Gumbo Jeaux’s Walks the Texas-Louisiana Food Line With Style

The Catfish Opelousas carries its own heat signature.
The Catfish Opelousas carries its own heat signature.
Troy Fields

At Gumbo Jeaux’s on Durham Drive, there are about 30 assorted bottles of hot sauce on a shelf under the iced-tea dispensers. Hardly anyone ever fetches one, because dishes rarely lack for heat. There’s enough cayenne in the blackening seasoning mix on the catfish Opelousas that an “approach with caution” warning on the menu might be appropriate. Two spice-covered fillets perch upon dirty rice that’s been dutifully strewn with a goodly portion of liver and ground meat.

Five butterflied and crispy-battered shrimp crown the catfish Opelousas. The étouffée dotted over the top doesn’t add much in the way of flavor, but it does contribute some needed sauciness. A previously frozen medley of broccoli, cauliflower and carrots is unworthy of being on the same plate, but doesn’t prevent the dish from soaring on the strength of its own spicy bravado. That refusal to compromise on heat levels is one of many things to love about Gumbo Jeaux’s.

If there’s a silver lining to soaring commercial real estate prices, it’s that new restaurants are daring to open on less-worn paths in the northwest quadrant of the 610 Loop. Good food is not confined to the quaint streets of the Houston Heights. Add Gumbo Jeaux’s to the list.

It’s located on a nondescript part of Durham just a block over from I-10 West. Next door is the second Houston location of a chain coffee shop named PJ’s Coffee Of New Orleans. (That’s a fortuitous coincidence for late weekend risers, since Gumbo Jeaux’s does not sell coffee and doesn’t mind if patrons bring a cup in from next door.) Both places opened this past spring.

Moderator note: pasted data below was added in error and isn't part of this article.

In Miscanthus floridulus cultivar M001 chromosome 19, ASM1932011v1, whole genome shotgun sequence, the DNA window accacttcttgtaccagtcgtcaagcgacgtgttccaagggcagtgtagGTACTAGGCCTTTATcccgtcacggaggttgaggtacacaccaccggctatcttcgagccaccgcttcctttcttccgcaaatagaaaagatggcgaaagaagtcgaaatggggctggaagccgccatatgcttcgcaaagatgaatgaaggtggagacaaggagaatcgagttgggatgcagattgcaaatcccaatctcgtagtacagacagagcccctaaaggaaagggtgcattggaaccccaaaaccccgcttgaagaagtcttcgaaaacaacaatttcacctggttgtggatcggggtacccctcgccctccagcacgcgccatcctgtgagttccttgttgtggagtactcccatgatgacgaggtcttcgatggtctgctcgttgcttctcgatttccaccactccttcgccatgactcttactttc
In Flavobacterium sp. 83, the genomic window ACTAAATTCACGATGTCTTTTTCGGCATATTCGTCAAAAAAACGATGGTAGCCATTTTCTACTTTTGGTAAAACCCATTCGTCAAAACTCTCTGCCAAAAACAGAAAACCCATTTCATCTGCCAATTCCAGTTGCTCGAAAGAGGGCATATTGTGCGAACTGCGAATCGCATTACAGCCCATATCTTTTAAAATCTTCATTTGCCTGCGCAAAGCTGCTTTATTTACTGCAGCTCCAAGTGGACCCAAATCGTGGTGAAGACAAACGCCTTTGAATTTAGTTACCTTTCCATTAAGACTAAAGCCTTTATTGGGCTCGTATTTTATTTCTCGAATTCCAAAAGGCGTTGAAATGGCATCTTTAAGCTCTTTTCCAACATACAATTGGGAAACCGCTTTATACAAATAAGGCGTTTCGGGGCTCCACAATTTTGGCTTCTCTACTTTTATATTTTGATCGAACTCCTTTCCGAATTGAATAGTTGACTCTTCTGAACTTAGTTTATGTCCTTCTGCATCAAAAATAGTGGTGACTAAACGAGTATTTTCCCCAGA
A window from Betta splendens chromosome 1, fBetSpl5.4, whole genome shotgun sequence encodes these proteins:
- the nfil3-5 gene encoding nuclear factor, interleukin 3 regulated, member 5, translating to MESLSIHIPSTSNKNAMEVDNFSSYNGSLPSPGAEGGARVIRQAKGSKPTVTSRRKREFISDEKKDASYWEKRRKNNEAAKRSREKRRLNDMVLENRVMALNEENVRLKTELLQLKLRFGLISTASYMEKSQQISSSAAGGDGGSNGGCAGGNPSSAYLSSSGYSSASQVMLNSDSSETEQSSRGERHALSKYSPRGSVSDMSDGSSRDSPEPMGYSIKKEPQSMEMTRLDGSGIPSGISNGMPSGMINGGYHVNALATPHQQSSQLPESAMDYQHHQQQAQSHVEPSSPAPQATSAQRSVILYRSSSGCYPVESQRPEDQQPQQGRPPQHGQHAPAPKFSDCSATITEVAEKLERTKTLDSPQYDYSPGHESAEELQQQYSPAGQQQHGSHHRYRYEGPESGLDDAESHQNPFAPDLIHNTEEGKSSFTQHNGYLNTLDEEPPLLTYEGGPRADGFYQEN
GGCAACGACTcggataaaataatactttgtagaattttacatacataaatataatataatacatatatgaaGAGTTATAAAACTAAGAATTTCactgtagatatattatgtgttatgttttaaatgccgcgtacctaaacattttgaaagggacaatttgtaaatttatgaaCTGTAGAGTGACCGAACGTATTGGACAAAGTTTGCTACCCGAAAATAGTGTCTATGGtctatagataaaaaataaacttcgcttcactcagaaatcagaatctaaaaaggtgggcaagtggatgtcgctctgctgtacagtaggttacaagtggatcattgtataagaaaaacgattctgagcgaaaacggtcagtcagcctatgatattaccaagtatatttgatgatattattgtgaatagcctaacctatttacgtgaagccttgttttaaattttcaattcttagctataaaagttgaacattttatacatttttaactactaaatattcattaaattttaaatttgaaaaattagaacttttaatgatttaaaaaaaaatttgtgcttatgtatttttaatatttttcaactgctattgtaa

Gumbo Jeaux’s is not fancy at all. Order at the counter and grab drinks, plastic ware and napkins. Food is brought to diners when it’s ready, but otherwise the place is almost entirely self-serve. Dishes are served on disposable plates and in Styrofoam cups. If that’s part of why the food is so economical here, that’s just fine by us. No entrée costs more than $10.99.

The Durham store we visited is actually the second location for the tiny business. The original is on JFK Boulevard, just a stone’s throw from Bush Intercontinental Airport. (A high-profile attorney we know who is also enthusiastic about Houston’s dining scene says the airport location is “legendary among workers in the area south of IAH.” Make note, hungry travelers.)

The fried catfish is encased in a crispy, flour-based batter .EXPAND
The fried catfish is encased in a crispy, flour-based batter .

Gumbo Jeaux’s describes itself as “A Texiana Eatery,” and the food is reminiscent of that at the humble joints off I-10 East just before the Louisiana state line. On the Texas side, Gumbo Jeaux’s offers crawfish-stuffed burritos, blackened fish tacos and East Texas hot links. Not every Texas-Louisiana marriage is guaranteed to work. “Award-winning” Creole chili, with andouille sausage and ground beef, was greasy and the overload of white rice dumped in made it flat and dull.

The part of the menu solidly on the Louisiana side of the border, however, is consistently good. Po-boy ingredients, like fried catfish, fresh red tomato slices and lettuce, are encased in a tender, hoagie-style roll. (Purists might be appalled that the sandwich isn’t made with a stubby French baguette, but the bread is quite good nonetheless.) The roll is toasted golden-brown inside and out on a flat-top grill. That even goes for the top side, which is seared until the surface is branded in deep brown.

Fried fish and seafood are encased in a crispy, flour-based batter. The shrimp is butterflied, which sacrifices some tenderness, but in exchange there’s more of the crunchy coating. A generous helping of eight of the golden beauties comes with a choice of side. We picked the fries, which are unremarkable but saved from dullness by the generous sprinkling of Cajun spice.